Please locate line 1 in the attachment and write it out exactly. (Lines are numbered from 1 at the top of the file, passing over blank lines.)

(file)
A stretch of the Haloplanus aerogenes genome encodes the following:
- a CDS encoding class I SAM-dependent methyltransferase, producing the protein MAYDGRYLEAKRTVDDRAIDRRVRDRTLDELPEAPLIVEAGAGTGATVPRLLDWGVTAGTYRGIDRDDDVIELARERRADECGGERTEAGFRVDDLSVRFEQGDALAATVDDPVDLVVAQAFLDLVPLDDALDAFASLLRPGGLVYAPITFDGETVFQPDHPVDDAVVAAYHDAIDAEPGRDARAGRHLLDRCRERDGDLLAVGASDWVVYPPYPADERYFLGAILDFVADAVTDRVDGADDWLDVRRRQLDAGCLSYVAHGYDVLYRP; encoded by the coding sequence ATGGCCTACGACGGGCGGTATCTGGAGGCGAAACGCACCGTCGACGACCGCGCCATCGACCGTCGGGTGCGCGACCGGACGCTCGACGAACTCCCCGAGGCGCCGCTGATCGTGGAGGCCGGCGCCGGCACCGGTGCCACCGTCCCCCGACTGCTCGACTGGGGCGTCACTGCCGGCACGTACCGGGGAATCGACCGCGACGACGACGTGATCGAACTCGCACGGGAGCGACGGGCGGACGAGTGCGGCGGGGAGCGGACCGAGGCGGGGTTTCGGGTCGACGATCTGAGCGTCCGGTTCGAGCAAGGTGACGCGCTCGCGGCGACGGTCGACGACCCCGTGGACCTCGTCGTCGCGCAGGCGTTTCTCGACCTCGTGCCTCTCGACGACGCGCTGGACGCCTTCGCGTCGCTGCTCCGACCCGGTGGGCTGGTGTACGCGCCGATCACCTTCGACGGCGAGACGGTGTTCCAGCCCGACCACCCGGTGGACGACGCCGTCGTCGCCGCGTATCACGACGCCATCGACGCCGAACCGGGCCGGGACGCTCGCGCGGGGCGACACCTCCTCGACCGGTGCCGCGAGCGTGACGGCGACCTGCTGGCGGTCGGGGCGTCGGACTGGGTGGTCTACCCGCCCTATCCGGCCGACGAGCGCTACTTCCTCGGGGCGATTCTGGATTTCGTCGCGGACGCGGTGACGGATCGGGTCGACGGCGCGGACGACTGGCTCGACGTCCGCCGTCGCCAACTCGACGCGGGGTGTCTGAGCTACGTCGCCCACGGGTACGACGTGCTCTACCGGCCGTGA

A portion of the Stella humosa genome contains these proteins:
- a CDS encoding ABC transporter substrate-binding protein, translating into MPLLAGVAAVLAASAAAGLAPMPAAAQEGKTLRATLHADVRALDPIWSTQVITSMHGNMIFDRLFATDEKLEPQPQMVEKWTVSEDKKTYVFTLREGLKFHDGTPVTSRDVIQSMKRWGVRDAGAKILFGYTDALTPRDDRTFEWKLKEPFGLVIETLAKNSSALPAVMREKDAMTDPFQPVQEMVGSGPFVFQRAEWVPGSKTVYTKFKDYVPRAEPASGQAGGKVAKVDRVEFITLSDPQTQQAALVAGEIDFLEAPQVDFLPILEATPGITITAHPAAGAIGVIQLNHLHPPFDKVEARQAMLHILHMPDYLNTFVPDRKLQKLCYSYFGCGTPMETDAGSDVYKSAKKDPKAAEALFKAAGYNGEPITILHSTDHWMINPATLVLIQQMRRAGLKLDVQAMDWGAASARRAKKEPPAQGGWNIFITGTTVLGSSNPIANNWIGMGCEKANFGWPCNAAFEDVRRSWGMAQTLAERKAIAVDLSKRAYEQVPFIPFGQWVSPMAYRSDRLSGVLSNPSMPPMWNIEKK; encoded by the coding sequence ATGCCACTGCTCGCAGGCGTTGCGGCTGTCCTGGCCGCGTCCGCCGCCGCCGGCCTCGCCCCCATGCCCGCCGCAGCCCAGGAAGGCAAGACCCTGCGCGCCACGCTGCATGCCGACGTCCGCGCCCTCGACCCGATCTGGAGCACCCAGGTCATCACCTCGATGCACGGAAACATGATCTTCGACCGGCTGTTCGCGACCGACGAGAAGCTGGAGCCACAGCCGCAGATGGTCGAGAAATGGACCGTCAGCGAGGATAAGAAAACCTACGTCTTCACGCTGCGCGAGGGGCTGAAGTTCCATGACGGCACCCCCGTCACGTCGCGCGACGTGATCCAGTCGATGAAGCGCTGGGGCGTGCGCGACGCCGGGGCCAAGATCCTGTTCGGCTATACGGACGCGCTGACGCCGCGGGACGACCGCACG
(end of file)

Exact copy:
A stretch of the Haloplanus aerogenes genome encodes the following: